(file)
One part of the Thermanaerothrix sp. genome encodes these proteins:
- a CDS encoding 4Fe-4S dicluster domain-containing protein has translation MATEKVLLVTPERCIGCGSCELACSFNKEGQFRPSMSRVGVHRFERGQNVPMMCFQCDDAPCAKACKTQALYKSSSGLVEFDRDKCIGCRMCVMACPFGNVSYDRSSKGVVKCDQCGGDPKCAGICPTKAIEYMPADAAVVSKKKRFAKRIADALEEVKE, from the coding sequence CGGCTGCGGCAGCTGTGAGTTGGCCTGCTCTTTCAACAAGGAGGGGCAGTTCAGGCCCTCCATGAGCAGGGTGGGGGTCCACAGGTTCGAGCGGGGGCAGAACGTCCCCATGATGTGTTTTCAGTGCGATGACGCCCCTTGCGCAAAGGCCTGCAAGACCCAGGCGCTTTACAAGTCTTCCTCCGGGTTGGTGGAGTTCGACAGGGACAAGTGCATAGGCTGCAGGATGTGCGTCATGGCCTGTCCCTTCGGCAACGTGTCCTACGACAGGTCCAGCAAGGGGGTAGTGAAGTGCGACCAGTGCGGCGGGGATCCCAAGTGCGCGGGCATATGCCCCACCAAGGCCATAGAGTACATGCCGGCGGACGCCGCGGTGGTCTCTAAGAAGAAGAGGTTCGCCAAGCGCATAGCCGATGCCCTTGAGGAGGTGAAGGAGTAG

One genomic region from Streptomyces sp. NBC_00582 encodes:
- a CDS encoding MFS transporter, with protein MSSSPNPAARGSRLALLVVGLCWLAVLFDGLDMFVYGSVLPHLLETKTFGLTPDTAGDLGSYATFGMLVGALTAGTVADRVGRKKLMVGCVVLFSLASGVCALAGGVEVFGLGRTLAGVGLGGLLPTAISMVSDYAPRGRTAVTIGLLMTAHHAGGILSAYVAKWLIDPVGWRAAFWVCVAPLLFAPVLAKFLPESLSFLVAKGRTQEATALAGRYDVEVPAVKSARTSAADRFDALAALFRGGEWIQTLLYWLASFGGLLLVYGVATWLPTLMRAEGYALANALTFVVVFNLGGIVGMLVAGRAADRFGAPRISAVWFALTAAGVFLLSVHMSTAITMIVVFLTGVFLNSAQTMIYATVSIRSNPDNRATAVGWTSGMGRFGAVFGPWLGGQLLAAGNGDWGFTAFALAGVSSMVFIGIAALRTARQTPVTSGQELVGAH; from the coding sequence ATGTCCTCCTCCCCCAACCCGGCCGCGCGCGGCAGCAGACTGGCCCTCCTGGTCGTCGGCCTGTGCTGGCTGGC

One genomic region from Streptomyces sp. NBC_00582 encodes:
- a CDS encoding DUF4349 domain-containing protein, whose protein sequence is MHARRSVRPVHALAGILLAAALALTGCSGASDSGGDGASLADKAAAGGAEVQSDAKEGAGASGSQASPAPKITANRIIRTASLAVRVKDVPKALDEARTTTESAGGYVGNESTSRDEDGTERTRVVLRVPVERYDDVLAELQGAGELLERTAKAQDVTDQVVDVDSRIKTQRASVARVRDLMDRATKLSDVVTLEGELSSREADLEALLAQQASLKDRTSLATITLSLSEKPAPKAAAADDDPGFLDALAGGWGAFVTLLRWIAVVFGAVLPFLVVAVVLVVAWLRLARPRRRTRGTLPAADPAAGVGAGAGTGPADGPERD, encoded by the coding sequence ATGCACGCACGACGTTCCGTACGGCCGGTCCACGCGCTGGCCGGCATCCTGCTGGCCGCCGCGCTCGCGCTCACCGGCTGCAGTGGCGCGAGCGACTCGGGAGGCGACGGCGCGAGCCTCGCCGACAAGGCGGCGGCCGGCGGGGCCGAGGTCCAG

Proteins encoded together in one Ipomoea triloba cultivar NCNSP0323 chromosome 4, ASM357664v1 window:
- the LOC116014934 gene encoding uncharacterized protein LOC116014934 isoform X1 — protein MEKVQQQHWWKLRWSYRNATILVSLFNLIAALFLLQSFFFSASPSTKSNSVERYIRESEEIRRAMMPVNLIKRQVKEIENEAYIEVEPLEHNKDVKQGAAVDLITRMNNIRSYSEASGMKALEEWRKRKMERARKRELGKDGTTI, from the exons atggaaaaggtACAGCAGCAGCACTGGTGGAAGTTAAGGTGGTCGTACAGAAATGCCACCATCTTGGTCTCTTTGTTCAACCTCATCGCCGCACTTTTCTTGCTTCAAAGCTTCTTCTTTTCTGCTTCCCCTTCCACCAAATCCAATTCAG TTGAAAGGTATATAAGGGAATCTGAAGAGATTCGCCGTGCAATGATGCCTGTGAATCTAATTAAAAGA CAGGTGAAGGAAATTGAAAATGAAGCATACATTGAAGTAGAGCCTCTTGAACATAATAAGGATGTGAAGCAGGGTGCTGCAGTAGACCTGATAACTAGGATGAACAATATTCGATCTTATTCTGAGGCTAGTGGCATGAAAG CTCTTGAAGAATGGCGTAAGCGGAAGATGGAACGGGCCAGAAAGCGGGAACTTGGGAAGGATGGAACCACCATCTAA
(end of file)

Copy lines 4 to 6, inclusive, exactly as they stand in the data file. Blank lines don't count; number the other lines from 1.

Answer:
- a CDS encoding MFS transporter, with protein MSSSPNPAARGSRLALLVVGLCWLAVLFDGLDMFVYGSVLPHLLETKTFGLTPDTAGDLGSYATFGMLVGALTAGTVADRVGRKKLMVGCVVLFSLASGVCALAGGVEVFGLGRTLAGVGLGGLLPTAISMVSDYAPRGRTAVTIGLLMTAHHAGGILSAYVAKWLIDPVGWRAAFWVCVAPLLFAPVLAKFLPESLSFLVAKGRTQEATALAGRYDVEVPAVKSARTSAADRFDALAALFRGGEWIQTLLYWLASFGGLLLVYGVATWLPTLMRAEGYALANALTFVVVFNLGGIVGMLVAGRAADRFGAPRISAVWFALTAAGVFLLSVHMSTAITMIVVFLTGVFLNSAQTMIYATVSIRSNPDNRATAVGWTSGMGRFGAVFGPWLGGQLLAAGNGDWGFTAFALAGVSSMVFIGIAALRTARQTPVTSGQELVGAH; from the coding sequence ATGTCCTCCTCCCCCAACCCGGCCGCGCGCGGCAGCAGACTGGCCCTCCTGGTCGTCGGCCTGTGCTGGCTGGC

One genomic region from Streptomyces sp. NBC_00582 encodes:
- a CDS encoding DUF4349 domain-containing protein, whose protein sequence is MHARRSVRPVHALAGILLAAALALTGCSGASDSGGDGASLADKAAAGGAEVQSDAKEGAGASGSQASPAPKITANRIIRTASLAVRVKDVPKALDEARTTTESAGGYVGNESTSRDEDGTERTRVVLRVPVERYDDVLAELQGAGELLERTAKAQDVTDQVVDVDSRIKTQRASVARVRDLMDRATKLSDVVTLEGELSSREADLEALLAQQASLKDRTSLATITLSLSEKPAPKAAAADDDPGFLDALAGGWGAFVTLLRWIAVVFGAVLPFLVVAVVLVVAWLRLARPRRRTRGTLPAADPAAGVGAGAGTGPADGPERD, encoded by the coding sequence ATGCACGCACGACGTTCCGTACGGCCGGTCCACGCGCTGGCCGGCATCCTGCTGGCCGCCGCGCTCGCGCTCACCGGCTGCAGTGGCGCGAGCGACTCGGGAGGCGACGGCGCGAGCCTCGCCGACAAGGCGGCGGCCGGCGGGGCCGAGGTCCAG